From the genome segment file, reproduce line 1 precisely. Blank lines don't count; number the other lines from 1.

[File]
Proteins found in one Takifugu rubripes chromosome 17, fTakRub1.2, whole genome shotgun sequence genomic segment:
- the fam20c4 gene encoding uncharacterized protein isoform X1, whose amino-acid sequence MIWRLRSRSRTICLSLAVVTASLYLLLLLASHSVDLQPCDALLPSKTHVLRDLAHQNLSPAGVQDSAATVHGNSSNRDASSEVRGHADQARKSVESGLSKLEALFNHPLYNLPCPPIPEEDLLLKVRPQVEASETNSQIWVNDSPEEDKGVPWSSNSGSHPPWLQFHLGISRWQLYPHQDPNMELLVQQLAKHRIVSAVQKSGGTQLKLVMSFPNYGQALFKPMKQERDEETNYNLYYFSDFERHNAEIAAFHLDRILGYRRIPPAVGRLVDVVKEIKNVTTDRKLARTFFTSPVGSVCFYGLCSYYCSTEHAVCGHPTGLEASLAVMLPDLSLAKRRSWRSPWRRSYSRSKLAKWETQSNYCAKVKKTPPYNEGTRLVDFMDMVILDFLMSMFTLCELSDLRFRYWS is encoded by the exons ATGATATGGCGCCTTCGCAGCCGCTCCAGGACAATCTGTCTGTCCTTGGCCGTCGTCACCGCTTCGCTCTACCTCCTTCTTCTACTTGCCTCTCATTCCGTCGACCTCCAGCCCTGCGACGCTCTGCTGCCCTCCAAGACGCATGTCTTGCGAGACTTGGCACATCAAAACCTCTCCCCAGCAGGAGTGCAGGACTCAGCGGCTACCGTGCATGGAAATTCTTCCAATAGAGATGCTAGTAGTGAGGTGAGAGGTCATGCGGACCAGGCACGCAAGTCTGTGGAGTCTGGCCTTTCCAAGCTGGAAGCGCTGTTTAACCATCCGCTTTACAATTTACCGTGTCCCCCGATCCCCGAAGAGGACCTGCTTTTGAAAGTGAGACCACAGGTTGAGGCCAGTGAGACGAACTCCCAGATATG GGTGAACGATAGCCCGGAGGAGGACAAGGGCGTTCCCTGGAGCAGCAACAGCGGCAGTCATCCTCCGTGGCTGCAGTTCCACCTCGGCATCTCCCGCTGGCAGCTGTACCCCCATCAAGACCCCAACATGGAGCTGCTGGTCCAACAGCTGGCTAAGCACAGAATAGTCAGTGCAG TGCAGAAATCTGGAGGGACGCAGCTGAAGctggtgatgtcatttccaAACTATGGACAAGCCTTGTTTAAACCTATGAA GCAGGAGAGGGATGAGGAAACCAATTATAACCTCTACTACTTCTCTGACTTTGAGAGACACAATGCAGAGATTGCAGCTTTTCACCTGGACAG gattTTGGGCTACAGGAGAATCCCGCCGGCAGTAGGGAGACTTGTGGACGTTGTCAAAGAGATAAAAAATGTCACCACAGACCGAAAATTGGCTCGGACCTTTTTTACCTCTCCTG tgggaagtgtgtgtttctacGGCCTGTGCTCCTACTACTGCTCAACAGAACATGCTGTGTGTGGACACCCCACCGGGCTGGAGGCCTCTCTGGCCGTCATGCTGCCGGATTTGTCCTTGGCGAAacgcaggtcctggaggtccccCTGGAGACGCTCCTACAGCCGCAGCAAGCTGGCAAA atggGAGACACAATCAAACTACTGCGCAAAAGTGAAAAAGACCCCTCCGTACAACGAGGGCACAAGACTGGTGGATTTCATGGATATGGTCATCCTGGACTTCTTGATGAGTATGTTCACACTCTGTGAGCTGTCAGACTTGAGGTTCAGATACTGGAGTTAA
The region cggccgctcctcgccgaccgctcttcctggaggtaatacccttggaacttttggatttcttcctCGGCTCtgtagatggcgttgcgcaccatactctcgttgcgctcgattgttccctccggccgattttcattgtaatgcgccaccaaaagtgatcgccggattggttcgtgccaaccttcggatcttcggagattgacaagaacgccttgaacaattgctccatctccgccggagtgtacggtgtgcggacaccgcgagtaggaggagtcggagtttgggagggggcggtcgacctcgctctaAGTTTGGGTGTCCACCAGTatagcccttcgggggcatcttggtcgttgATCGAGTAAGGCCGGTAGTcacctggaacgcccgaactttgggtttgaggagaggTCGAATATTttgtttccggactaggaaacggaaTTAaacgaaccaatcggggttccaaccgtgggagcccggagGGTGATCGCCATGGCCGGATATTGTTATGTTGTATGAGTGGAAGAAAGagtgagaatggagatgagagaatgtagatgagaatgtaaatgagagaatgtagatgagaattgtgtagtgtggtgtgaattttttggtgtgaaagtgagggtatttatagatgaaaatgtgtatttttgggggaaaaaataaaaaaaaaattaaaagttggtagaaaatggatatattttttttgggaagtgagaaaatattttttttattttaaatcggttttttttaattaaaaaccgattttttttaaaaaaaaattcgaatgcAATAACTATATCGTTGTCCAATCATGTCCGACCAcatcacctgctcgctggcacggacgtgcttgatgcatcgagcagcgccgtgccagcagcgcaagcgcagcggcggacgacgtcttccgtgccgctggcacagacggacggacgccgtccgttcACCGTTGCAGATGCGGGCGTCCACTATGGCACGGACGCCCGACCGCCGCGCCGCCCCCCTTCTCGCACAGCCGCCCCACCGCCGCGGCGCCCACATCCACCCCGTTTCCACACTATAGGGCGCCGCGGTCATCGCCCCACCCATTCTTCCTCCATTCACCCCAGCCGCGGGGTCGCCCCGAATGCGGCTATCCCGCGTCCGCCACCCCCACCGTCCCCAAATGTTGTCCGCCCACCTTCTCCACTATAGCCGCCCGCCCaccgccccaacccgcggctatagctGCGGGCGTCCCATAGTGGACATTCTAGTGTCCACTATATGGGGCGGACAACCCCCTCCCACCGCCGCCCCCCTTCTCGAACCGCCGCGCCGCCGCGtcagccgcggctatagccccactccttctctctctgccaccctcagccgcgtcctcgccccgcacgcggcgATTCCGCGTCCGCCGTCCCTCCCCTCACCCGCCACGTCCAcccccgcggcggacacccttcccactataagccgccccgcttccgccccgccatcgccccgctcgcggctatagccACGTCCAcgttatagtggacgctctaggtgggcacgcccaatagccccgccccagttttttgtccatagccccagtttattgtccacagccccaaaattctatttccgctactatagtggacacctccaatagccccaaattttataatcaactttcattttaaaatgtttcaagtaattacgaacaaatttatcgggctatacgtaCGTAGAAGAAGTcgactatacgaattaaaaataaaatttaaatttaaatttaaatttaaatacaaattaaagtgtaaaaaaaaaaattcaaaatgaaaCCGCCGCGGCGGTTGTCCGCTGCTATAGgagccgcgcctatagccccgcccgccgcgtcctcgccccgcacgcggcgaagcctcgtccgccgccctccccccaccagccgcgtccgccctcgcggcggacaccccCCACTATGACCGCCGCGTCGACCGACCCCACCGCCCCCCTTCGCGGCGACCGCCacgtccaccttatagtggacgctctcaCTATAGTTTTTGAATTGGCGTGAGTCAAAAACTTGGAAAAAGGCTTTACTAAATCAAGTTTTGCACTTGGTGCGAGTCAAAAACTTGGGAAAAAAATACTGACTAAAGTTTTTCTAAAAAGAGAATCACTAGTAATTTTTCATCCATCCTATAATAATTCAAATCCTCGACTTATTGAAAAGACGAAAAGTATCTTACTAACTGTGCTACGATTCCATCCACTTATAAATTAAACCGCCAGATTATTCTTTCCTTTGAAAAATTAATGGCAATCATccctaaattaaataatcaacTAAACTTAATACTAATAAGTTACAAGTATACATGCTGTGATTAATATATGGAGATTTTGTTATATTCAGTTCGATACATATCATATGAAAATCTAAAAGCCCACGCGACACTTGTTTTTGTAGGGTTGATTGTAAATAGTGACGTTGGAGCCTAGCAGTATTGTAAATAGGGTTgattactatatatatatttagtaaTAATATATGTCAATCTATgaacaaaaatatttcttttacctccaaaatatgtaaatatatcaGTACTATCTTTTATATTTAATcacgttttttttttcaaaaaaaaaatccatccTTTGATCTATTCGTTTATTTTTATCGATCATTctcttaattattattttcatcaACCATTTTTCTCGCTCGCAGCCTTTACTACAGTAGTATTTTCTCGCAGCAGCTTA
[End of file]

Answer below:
Proteins found in one Takifugu rubripes chromosome 17, fTakRub1.2, whole genome shotgun sequence genomic segment: